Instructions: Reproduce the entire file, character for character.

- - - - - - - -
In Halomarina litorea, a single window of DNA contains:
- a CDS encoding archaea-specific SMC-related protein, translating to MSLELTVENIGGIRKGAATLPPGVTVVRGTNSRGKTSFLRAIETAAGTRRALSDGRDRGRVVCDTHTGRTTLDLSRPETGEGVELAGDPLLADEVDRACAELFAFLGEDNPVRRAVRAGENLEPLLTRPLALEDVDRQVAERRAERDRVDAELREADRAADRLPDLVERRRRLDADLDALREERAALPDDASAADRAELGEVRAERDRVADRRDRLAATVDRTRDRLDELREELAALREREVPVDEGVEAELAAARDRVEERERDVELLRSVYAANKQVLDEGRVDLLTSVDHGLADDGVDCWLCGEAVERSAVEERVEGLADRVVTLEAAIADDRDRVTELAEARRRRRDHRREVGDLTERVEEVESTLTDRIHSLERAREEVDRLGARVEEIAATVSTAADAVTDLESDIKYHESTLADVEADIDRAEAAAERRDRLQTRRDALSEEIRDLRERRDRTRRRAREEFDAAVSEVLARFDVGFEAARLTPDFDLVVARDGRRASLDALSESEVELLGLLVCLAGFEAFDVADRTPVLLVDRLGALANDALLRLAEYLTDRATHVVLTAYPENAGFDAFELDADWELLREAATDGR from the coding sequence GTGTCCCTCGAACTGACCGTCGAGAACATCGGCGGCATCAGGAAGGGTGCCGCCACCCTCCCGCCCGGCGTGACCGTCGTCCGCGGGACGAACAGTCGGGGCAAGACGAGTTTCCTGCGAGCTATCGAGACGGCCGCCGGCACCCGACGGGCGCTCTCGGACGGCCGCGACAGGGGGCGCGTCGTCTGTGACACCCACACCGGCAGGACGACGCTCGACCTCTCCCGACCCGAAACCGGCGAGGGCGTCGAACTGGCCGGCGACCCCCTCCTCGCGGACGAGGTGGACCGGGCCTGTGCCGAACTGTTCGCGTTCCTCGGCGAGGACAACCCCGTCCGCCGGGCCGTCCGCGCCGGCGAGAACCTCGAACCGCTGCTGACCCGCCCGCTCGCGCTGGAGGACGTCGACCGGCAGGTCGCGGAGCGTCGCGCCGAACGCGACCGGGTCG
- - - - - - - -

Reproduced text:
In Halomarina litorea, a single window of DNA contains:
- a CDS encoding archaea-specific SMC-related protein, translating to MSLELTVENIGGIRKGAATLPPGVTVVRGTNSRGKTSFLRAIETAAGTRRALSDGRDRGRVVCDTHTGRTTLDLSRPETGEGVELAGDPLLADEVDRACAELFAFLGEDNPVRRAVRAGENLEPLLTRPLALEDVDRQVAERRAERDRVDAELREADRAADRLPDLVERRRRLDADLDALREERAALPDDASAADRAELGEVRAERDRVADRRDRLAATVDRTRDRLDELREELAALREREVPVDEGVEAELAAARDRVEERERDVELLRSVYAANKQVLDEGRVDLLTSVDHGLADDGVDCWLCGEAVERSAVEERVEGLADRVVTLEAAIADDRDRVTELAEARRRRRDHRREVGDLTERVEEVESTLTDRIHSLERAREEVDRLGARVEEIAATVSTAADAVTDLESDIKYHESTLADVEADIDRAEAAAERRDRLQTRRDALSEEIRDLRERRDRTRRRAREEFDAAVSEVLARFDVGFEAARLTPDFDLVVARDGRRASLDALSESEVELLGLLVCLAGFEAFDVADRTPVLLVDRLGALANDALLRLAEYLTDRATHVVLTAYPENAGFDAFELDADWELLREAATDGR from the coding sequence GTGTCCCTCGAACTGACCGTCGAGAACATCGGCGGCATCAGGAAGGGTGCCGCCACCCTCCCGCCCGGCGTGACCGTCGTCCGCGGGACGAACAGTCGGGGCAAGACGAGTTTCCTGCGAGCTATCGAGACGGCCGCCGGCACCCGACGGGCGCTCTCGGACGGCCGCGACAGGGGGCGCGTCGTCTGTGACACCCACACCGGCAGGACGACGCTCGACCTCTCCCGACCCGAAACCGGCGAGGGCGTCGAACTGGCCGGCGACCCCCTCCTCGCGGACGAGGTGGACCGGGCCTGTGCCGAACTGTTCGCGTTCCTCGGCGAGGACAACCCCGTCCGCCGGGCCGTCCGCGCCGGCGAGAACCTCGAACCGCTGCTGACCCGCCCGCTCGCGCTGGAGGACGTCGACCGGCAGGTCGCGGAGCGTCGCGCCGAACGCGACCGGGTCG